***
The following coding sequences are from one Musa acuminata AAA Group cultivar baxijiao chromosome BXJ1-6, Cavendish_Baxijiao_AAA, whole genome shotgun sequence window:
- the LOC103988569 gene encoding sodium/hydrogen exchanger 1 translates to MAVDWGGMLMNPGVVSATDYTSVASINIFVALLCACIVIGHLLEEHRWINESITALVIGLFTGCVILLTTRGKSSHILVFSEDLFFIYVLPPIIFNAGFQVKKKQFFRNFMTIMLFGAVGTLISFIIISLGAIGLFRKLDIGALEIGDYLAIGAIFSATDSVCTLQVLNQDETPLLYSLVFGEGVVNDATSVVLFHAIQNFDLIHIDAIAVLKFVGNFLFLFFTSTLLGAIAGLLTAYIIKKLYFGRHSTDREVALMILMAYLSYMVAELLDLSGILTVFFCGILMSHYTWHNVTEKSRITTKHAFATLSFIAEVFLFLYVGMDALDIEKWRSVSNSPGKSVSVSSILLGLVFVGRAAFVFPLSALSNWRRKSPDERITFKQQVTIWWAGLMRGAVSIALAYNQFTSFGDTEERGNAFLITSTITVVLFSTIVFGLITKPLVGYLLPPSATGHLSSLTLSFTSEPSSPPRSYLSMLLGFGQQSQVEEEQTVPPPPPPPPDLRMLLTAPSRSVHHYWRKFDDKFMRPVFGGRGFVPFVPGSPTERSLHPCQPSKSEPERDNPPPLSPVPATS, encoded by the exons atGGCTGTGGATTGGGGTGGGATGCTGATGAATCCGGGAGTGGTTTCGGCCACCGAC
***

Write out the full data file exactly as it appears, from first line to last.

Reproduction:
The following coding sequences are from one Musa acuminata AAA Group cultivar baxijiao chromosome BXJ1-6, Cavendish_Baxijiao_AAA, whole genome shotgun sequence window:
- the LOC103988569 gene encoding sodium/hydrogen exchanger 1 translates to MAVDWGGMLMNPGVVSATDYTSVASINIFVALLCACIVIGHLLEEHRWINESITALVIGLFTGCVILLTTRGKSSHILVFSEDLFFIYVLPPIIFNAGFQVKKKQFFRNFMTIMLFGAVGTLISFIIISLGAIGLFRKLDIGALEIGDYLAIGAIFSATDSVCTLQVLNQDETPLLYSLVFGEGVVNDATSVVLFHAIQNFDLIHIDAIAVLKFVGNFLFLFFTSTLLGAIAGLLTAYIIKKLYFGRHSTDREVALMILMAYLSYMVAELLDLSGILTVFFCGILMSHYTWHNVTEKSRITTKHAFATLSFIAEVFLFLYVGMDALDIEKWRSVSNSPGKSVSVSSILLGLVFVGRAAFVFPLSALSNWRRKSPDERITFKQQVTIWWAGLMRGAVSIALAYNQFTSFGDTEERGNAFLITSTITVVLFSTIVFGLITKPLVGYLLPPSATGHLSSLTLSFTSEPSSPPRSYLSMLLGFGQQSQVEEEQTVPPPPPPPPDLRMLLTAPSRSVHHYWRKFDDKFMRPVFGGRGFVPFVPGSPTERSLHPCQPSKSEPERDNPPPLSPVPATS, encoded by the exons atGGCTGTGGATTGGGGTGGGATGCTGATGAATCCGGGAGTGGTTTCGGCCACCGAC